GPER/GPR30 Knockout Mice: Effects of GPER on Metabolism

Part of the Methods in Molecular Biology book series (MIMB, volume 1366)

Abstract

Endogenous estrogens, predominantly 17β-estradiol (E2), mediate various diverse effects throughout the body in both normal physiology and disease. Actions include development (including puberty) and reproduction as well as additional effects throughout life in the metabolic, endocrine, musculoskeletal, nervous, cardiovascular, and immune systems. The actions of E2 have traditionally been attributed to the classical nuclear estrogen receptors (ERα and ERβ) that largely mediate transcriptional/genomic activities. However, more recently the G protein-coupled estrogen receptor GPER/GPR30 has become recognized as an essential mediator of certain, and particularly rapid, signaling events in response to E2. Murine genetic knockout (KO) models represent an important approach to understand the mechanisms of E2 action in physiology and disease. Studies of GPER KO mice over the last years have revealed functions for GPER in the regulation of obesity, insulin resistance and glucose intolerance, among other areas of (patho)physiology. This chapter focuses on methods for the evaluation of metabolic parameters in vivo and ex vivo with an emphasis on glucose homeostasis and metabolism through the use of glucose and insulin tolerance tests, pancreatic islet and adipocyte isolation and characterization.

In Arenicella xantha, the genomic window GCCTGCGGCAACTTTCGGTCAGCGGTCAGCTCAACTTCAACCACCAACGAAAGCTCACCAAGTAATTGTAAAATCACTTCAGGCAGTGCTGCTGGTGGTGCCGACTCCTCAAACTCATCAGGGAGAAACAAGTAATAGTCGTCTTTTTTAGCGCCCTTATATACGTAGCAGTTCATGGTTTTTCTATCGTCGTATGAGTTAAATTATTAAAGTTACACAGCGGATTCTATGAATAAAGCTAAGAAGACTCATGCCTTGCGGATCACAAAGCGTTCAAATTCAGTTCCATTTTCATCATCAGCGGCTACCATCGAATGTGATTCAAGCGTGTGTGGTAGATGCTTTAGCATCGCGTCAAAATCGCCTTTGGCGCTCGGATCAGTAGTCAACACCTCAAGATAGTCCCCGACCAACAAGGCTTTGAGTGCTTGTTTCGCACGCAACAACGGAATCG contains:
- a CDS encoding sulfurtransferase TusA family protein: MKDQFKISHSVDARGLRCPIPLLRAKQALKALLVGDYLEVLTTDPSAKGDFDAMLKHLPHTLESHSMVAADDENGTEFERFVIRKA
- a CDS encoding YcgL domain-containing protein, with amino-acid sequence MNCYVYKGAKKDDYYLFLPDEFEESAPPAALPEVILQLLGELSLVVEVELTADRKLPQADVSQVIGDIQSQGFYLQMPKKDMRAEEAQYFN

Key words

Estrogen GPER GPR30 Metabolism Obesity Adipose Adipocyte Insulin resistance Insulin sensitivity Glucose tolerance Type 2 diabetes 

Notes

Acknowledgments

The authors have been supported by NIH grants CA116662, CA127731, and CA163890 (ERP) and the UNM Cancer Center (CA118100).

Disclosures: E.R.P. is an inventor on US patents assigned to the University of New Mexico for GPER-selective ligands and imaging agents.

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Copyright information

© Springer Science+Business Media New York 2016

Authors and Affiliations

  1. 1.Department of Internal Medicine and UNM Comprehensive Cancer CenterUniversity of New Mexico Health Sciences CenterAlbuquerqueUSA

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